Trump: Re­tired gen­eral pick for De­fense

China Daily (USA) - - ACROSS AMERICA -

US Pres­i­dent-elect Don­ald Trump said Thurs­day he will nom­i­nate James Mat­tis, a re­tired US Marine Corps gen­eral, to be his de­fense sec­re­tary, mak­ing the an­nounce­ment at a post-elec­tion vic­tory rally in Cincin­nati.

Mat­tis, 66, is a Marine Corps gen­eral who re­tired in 2013 af­ter serv­ing as the com­man­der of the US Cen­tral Com­mand.

His se­lec­tion raises ques­tions about in­creased mil­i­tary in­flu­ence in a job de­signed to in­sure civil­ian con­trol of the armed forces. The con­cerns re­volve around whether a re­cently re­tired ser­vice mem­ber would rely more on mil­i­tary so­lu­tions to in­ter­na­tional prob­lems, rather than take a broader, more diplo­matic ap­proach.

For Mat­tis to be con­firmed, Congress would first have to ap­prove leg­is­la­tion by­pass­ing a law that bars re­tired mil­i­tary of­fi­cers from be­com­ing de­fense sec­re­tary within seven years of leav­ing ac­tive duty.

Mat­tis has a rep­u­ta­tion as a bat­tle-hard­ened, toughtalk­ing Marine who was en­trusted with some of the most chal­leng­ing com­mands in the US mil­i­tary. In a tweet last month, Trump re­ferred to Mat­tis by his nick­name “Mad Dog” and de­scribed him as “A true Gen­eral’s Gen­eral!”

Mat­tis would be only the sec­ond re­tired gen­eral to serve as de­fense sec­re­tary, the first be­ing Ge­orge C. Mar­shall in 1950-51 dur­ing the Korean War. Mar­shall was a much dif­fer­ent fig­ure, hav­ing pre­vi­ously served as US sec­re­tary of state and play­ing a key role in cre­at­ing closer ties with West­ern Europe af­ter World War II.

The only pre­vi­ous ex­cep­tion to the law re­quir­ing a gap af­ter mil­i­tary ser­vice was for Mar­shall.

Although his record in com­bat and his cre­den­tials as a se­nior com­man­der are widely ad­mired, Mat­tis has lit­tle ex­pe­ri­ence in the diplo­matic as­pects of the job of sec­re­tary of de­fense.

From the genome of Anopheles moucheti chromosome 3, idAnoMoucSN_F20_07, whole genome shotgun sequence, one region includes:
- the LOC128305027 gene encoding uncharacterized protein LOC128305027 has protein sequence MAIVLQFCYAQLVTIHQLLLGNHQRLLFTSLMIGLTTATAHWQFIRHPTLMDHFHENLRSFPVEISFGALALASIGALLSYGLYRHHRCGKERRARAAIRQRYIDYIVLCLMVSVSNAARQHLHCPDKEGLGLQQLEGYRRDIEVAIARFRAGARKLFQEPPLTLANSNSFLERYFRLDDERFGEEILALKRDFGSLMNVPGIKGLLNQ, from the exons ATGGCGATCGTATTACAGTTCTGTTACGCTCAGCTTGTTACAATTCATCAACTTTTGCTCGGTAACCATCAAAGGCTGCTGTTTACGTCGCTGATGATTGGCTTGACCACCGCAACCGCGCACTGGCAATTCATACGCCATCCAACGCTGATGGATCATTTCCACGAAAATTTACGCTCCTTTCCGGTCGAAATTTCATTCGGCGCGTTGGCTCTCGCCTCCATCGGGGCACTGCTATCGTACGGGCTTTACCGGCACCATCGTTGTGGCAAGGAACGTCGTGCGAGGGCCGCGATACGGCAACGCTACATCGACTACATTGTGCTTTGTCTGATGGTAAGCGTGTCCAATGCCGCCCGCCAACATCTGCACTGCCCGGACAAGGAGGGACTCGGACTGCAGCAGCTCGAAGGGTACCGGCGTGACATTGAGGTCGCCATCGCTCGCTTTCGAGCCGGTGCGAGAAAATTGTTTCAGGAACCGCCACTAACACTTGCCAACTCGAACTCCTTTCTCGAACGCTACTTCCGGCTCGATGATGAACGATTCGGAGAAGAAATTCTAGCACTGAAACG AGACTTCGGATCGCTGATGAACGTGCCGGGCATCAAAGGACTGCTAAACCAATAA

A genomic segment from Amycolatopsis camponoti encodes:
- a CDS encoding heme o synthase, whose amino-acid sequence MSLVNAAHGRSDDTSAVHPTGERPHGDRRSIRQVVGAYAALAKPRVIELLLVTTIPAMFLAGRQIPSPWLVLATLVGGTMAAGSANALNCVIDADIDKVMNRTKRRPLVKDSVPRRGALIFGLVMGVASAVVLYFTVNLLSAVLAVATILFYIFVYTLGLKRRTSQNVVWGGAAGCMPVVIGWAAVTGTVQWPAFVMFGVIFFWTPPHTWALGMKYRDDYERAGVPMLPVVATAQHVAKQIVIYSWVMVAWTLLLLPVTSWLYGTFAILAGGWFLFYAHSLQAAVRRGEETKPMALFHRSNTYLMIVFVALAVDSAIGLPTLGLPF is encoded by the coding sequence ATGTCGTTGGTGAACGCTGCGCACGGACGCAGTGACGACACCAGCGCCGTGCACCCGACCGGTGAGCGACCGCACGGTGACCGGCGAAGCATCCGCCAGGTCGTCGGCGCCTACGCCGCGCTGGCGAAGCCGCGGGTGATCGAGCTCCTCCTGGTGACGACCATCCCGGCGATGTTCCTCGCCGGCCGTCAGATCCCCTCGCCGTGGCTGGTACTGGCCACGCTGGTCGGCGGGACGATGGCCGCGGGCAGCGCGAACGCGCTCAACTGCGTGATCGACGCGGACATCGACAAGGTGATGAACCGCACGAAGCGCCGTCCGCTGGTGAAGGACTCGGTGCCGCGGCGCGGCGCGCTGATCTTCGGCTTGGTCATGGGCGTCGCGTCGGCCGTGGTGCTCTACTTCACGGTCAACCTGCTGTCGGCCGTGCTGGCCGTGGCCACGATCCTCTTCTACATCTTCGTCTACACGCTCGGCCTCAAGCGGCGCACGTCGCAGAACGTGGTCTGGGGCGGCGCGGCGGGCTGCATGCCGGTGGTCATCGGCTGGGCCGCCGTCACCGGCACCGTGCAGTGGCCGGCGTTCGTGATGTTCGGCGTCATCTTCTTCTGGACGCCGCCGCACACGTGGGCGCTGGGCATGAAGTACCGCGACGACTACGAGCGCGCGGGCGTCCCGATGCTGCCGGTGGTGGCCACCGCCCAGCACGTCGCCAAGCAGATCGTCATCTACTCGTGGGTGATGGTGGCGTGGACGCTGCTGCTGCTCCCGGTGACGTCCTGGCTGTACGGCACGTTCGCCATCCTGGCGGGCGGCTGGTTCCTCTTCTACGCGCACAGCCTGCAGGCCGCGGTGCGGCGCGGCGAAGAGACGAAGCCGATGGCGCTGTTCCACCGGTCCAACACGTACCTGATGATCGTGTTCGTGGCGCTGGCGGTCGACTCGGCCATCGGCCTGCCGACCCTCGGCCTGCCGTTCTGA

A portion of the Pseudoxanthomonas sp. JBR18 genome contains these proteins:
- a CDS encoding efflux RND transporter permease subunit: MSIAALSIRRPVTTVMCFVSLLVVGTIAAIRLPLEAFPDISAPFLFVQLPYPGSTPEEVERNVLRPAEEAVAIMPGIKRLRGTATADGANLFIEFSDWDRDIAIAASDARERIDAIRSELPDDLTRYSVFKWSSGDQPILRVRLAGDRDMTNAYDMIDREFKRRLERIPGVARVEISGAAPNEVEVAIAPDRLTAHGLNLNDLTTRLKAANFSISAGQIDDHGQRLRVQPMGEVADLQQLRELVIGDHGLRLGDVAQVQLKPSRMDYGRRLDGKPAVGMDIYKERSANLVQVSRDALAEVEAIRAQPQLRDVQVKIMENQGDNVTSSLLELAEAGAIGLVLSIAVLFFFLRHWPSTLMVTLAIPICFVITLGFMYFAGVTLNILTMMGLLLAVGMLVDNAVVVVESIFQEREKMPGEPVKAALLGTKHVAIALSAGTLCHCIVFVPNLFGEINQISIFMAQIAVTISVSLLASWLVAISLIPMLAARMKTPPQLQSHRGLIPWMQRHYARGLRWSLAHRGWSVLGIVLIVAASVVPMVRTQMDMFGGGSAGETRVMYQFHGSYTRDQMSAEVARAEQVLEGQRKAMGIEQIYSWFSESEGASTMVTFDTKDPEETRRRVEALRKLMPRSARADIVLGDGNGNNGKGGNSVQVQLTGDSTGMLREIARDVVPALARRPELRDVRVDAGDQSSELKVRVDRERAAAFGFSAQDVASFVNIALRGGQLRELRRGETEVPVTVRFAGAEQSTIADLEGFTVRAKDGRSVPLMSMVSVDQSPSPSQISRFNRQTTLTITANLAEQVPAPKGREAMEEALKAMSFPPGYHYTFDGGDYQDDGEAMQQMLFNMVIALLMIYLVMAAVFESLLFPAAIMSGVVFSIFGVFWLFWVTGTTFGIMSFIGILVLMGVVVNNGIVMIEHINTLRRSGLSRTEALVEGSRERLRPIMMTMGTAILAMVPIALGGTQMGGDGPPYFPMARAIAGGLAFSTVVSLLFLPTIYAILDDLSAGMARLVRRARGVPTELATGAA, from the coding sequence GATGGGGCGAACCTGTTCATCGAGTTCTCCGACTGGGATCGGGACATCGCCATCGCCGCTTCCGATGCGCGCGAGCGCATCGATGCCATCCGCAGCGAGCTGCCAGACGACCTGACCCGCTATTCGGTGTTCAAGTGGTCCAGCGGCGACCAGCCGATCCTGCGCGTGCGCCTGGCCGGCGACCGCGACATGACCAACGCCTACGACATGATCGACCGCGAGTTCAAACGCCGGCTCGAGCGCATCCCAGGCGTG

Richard Fon­taine, pres­i­dent of the Cen­ter for a New Amer­i­can Se­cu­rity, de­scribed Mat­tis as a de­fense in­tel­lec­tual and as a mil­i­tary leader who dis­tin­guished him­self in com­bat.

“He knows the Mid­dle East, South Asia, NATO and other ar­eas and has evinced both a nu­anced ap­proach to the wars we’re in and an ap­pre­ci­a­tion for the im­por­tance of al­lies,” Fon­taine said in an email ex­change. “If he were to get the nom­i­na­tion, I sus­pect that he could at­tract a num­ber of very tal­ented peo­ple to work with him.”

But Mat­tis hasn’t been im­mune to con­tro­versy. He was crit­i­cized for re­mark­ing in 2005 that he en­joyed shoot­ing peo­ple. He also drew more re­cent scru­tiny for his in­volve­ment with the em­bat­tled biotech com­pany Ther­a­nos, where he serves on the board.

Born in Pull­man, Wash­ing­ton, Mat­tis en­listed in the Marine Corps in 1969, later earn­ing a his­tory de­gree from Cen­tral Wash­ing­ton Univer­sity. He was com­mis­sioned as an of­fi­cer in 1972. As a lieu­tenant colonel, Mat­tis led an as­sault bat­tal­ion into Kuwait dur­ing the first US war with Iraq in 1991.

As head of the Cen­tral Com­mand from 2010 un­til his re­tire­ment in 2013, he was in charge of both the wars in Iraq and Afghanistan.

In the af­ter­math of the 9/11 at­tacks, Mat­tis com­manded the Marines who launched an early am­phibi­ous as­sault into Afghanistan and es­tab­lished a US foothold in the Tal­iban heart­land.

As the first wave of Marines moved to­ward Kan­da­har, Mat­tis de­clared that, “The Marines have landed, and now we own a piece of Afghanistan.”

REUTERS / MIKE SEGAR

US Pres­i­dent-elect Don­ald Trump stands with re­tired Marine Gen­eral James Mat­tis fol­low­ing their meet­ing at the Trump Na­tional Golf Club in Bed­min­ster, New Jer­sey, on Nov 19. Trump has said he will nom­i­nate Mat­tis to run the Pen­tagon as sec­re­tary of de­fense

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